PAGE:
This was published under the 2010 to 2015 Conservative and Liberal Democrat coalition government
Fire and rescue services across the country could save millions in taxpayer cash by improving the way it sources and purchases firefighting clothing and equipment says research published by the Department for Communities and Local Government.
The findings highlight examples of fire services buying identical kit at vastly different prices. The report found that across the country the 46 fire and rescue services could save millions by streamlining this process and standardising how they buy clothing and equipment. Key differences include:
prices for the same kit can vary by as much as 200% - a pair of protective trousers cost between £125 and £274
when the same supplier was used prices varied by a quarter: for example a fire helmet can cost between £105 and £131
even when the same contract was used there is still a significant price range of 66% - a fire coat can cost between £220 and £366
The report concludes that fire and rescue authorities could achieve savings of £18 million from a total spend of £127 million a year. The savings could be even greater if applied to all purchases by all fire services, which spends an estimated £600 million each year on buying equipment and fire engines.
The findings follow last year’s report by former chief firefighter Sir Ken Knight, which highlighted the scope for the services to find £200 million in savings whilst safeguarding emergency operations and protecting public safety.
It revealed huge variations exist between how the 46 different fire authorities operate, with the cost per head of providing a service almost double in some areas to that of others.
Penny Mordaunt said:
It cannot be right that the price of the same piece of kit or protective clothing varies so much for different fire services. This report shows clearly that the 46 fire and rescue services must come together to maximise the buying power of the £600 million they spend and get the best possible value for money for taxpayers.
In the last decade there has been a 46% reduction in call outs and incidents, and accidental deaths from fires in the home have reached an all-time low yet expenditure and firefighter numbers have remained broadly the same.
The case for change is compelling. Taxpayers are right to expect the most cost effective purchases and fire and rescue authorities must seize this opportunity to make changes to drive better procurement.
Fire and rescue procurement aggregation and collaboration was a joint research project with Chief Fire Officers Association. It recommends that fire and rescue authorities seize the opportunity to deliver these significant potential savings by:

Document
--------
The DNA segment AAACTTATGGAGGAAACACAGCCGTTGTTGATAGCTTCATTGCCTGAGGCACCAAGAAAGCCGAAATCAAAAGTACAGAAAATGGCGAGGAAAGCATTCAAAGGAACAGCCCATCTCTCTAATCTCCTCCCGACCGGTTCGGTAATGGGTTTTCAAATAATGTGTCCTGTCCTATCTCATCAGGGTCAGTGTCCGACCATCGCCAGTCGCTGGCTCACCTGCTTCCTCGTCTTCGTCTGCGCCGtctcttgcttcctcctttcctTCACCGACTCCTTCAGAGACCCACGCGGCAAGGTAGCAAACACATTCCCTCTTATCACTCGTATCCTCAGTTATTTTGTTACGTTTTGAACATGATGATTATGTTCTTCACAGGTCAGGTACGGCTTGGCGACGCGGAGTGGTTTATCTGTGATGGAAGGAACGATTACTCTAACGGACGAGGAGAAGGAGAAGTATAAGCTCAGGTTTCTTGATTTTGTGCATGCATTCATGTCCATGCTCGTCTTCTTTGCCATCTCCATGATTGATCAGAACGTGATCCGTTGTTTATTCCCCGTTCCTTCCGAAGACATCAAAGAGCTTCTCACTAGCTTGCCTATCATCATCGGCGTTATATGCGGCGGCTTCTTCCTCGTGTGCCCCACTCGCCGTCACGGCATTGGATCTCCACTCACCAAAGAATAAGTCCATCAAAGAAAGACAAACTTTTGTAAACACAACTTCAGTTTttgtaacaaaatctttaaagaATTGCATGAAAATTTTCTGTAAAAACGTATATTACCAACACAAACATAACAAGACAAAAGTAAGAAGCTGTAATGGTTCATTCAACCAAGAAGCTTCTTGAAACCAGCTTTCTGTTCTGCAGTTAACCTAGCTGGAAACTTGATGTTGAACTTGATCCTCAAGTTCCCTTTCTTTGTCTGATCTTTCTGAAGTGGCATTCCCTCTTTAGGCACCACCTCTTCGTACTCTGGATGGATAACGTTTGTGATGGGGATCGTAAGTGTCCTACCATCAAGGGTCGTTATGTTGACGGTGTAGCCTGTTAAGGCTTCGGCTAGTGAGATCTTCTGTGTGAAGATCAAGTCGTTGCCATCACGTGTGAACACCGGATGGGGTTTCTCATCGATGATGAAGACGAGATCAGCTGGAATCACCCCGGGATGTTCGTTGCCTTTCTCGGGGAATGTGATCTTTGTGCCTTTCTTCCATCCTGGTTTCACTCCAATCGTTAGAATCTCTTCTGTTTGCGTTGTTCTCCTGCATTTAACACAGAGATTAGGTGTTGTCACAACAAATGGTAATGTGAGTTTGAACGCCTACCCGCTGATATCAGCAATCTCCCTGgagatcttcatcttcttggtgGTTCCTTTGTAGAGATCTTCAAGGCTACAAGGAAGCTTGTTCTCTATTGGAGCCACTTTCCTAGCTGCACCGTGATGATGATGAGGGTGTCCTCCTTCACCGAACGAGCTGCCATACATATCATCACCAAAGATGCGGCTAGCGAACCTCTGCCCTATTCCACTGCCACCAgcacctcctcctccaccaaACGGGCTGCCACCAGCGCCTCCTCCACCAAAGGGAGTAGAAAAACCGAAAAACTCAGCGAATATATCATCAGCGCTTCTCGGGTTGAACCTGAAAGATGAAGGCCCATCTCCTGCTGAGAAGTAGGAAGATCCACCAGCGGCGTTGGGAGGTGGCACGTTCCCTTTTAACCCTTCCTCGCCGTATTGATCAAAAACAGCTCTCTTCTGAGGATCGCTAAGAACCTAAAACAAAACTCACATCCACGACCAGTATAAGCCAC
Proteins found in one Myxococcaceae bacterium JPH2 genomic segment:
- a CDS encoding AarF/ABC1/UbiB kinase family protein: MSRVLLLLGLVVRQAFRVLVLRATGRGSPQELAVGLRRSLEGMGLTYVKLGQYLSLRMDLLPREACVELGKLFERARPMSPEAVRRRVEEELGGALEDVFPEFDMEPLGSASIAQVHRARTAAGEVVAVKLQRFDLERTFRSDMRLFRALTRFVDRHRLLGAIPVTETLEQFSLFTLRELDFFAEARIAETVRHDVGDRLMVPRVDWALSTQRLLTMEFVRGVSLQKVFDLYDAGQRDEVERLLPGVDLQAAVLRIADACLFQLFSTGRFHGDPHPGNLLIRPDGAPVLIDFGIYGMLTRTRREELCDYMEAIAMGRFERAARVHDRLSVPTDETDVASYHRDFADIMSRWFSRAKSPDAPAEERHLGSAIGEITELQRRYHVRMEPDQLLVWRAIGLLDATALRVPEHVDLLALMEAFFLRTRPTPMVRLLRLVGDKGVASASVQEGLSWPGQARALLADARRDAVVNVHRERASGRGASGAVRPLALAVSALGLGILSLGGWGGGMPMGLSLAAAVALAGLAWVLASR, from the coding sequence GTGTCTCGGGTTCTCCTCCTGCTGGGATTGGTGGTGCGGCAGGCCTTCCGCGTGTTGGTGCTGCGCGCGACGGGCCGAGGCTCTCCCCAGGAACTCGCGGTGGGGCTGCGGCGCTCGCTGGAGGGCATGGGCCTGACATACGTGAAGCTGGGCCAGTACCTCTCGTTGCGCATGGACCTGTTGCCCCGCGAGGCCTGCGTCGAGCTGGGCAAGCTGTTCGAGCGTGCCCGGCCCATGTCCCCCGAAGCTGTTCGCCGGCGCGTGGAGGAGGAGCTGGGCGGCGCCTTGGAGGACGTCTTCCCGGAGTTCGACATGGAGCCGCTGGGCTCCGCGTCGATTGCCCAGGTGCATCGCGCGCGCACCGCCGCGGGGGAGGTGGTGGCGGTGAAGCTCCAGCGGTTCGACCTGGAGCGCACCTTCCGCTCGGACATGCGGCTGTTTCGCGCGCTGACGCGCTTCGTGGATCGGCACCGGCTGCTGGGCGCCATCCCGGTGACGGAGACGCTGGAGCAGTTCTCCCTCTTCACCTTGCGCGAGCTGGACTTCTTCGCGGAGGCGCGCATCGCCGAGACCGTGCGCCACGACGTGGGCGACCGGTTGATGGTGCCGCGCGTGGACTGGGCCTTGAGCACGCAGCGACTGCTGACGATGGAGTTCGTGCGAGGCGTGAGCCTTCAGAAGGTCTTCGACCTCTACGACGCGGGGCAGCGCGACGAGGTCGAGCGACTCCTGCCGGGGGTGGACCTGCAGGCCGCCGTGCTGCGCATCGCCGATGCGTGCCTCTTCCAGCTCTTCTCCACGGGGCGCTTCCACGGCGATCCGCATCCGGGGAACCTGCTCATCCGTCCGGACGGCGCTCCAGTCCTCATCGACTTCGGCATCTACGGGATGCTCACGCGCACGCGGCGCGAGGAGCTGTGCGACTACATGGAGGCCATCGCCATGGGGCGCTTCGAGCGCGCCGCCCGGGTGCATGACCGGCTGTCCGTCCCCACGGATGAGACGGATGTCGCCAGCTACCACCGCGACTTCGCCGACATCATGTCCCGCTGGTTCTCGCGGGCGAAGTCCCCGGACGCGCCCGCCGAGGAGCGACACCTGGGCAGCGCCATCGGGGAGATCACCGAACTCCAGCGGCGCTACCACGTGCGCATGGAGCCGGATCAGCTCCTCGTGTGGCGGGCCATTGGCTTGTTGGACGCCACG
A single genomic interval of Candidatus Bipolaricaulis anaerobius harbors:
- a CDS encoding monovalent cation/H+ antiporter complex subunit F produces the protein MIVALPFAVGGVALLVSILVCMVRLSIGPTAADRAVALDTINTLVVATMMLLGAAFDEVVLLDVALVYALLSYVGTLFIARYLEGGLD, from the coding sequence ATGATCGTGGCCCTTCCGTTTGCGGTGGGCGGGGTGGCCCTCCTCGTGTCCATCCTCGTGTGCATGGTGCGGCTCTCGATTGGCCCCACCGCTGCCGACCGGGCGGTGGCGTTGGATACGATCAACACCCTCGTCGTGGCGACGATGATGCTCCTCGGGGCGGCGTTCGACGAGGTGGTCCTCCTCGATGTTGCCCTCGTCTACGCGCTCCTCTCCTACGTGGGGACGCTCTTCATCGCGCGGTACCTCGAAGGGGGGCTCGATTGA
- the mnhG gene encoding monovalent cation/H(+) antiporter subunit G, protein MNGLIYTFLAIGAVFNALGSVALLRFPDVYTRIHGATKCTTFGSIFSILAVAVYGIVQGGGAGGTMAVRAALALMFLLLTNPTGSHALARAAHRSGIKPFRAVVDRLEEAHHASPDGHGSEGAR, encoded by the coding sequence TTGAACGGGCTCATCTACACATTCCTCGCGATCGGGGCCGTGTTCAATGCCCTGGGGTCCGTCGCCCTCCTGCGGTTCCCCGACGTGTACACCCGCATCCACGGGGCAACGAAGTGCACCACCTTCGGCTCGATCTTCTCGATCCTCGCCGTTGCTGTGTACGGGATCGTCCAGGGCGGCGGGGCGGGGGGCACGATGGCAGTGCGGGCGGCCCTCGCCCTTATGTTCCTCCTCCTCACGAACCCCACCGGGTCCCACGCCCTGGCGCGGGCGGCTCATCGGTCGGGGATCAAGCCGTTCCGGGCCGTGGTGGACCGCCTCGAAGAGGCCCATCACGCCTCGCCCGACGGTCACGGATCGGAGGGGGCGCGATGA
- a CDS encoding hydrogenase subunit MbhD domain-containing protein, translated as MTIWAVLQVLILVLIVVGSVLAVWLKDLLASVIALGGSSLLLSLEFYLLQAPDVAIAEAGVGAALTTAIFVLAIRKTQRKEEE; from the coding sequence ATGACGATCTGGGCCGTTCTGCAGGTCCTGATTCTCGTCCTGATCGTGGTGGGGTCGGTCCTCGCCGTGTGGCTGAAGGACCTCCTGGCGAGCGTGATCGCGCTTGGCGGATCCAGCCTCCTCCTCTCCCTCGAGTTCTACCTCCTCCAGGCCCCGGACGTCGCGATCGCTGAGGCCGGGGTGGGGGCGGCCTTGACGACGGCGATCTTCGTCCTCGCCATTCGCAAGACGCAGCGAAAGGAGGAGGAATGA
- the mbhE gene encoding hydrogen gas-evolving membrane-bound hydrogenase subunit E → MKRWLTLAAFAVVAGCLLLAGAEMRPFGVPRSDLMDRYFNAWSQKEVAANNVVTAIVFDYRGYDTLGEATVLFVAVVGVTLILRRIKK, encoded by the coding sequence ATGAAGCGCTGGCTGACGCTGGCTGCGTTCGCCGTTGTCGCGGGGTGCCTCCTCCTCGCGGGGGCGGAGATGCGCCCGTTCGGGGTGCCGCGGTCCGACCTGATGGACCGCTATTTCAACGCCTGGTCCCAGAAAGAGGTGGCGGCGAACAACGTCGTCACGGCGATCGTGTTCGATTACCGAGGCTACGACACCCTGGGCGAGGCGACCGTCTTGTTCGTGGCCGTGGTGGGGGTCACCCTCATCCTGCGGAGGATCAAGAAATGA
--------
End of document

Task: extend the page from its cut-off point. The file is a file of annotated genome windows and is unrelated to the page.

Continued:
agreeing a common classification of goods and services for 46 fire and rescue authorities
producing an index of prices paid on kit to avoid paying more for the same product
securing internal sponsorship, and partnership arrangements
managing supplier relationship and contracts better
developing a strategy for buying common non-fire goods and services together such as energy to office supplies
developing a national procurement pipeline plan that documents existing contract periods, future tendering exercises and large-scale procurement opportunities
The following figure illustrates the different range of prices for personal protective equipment and the scale of savings on offer.
The research was funded by the Department for Communities and Local Government and jointly commissioned with the Chief Fire Officers Association, through PA Consulting to identify how fire and rescue authorities currently procure, where there are opportunities to buy more efficiently and a range of strategic options on how these may be taken forward.
The report determined that it is likely that, standardisation of products will deliver even greater savings and with the greater volumes through collective procurement, this could add to the wider economies of scale. For example if more fire and rescue authorities bought the same vehicles then they would not only save on the vehicles themselves, but also on the parts, maintenance and training.
Collaboration means the same procurement is not repeated time and time again in different services – saving time as well as money. All of these findings make the case for collaborative procurement stronger than ever. It sets out the strategic plans for fire and rescue authorities to deliver new, meaningful and sustainable savings.
Sir Ken identified that the 46 fire and rescue authorities across England each had their own management structures, senior leaders and operational differences. Between 2008 to 2012 total reserves held by stand-alone fire and rescue authorities increased from just over £200 million to more than £400 million. This highlights the potential for investing in spend-to-save type projects.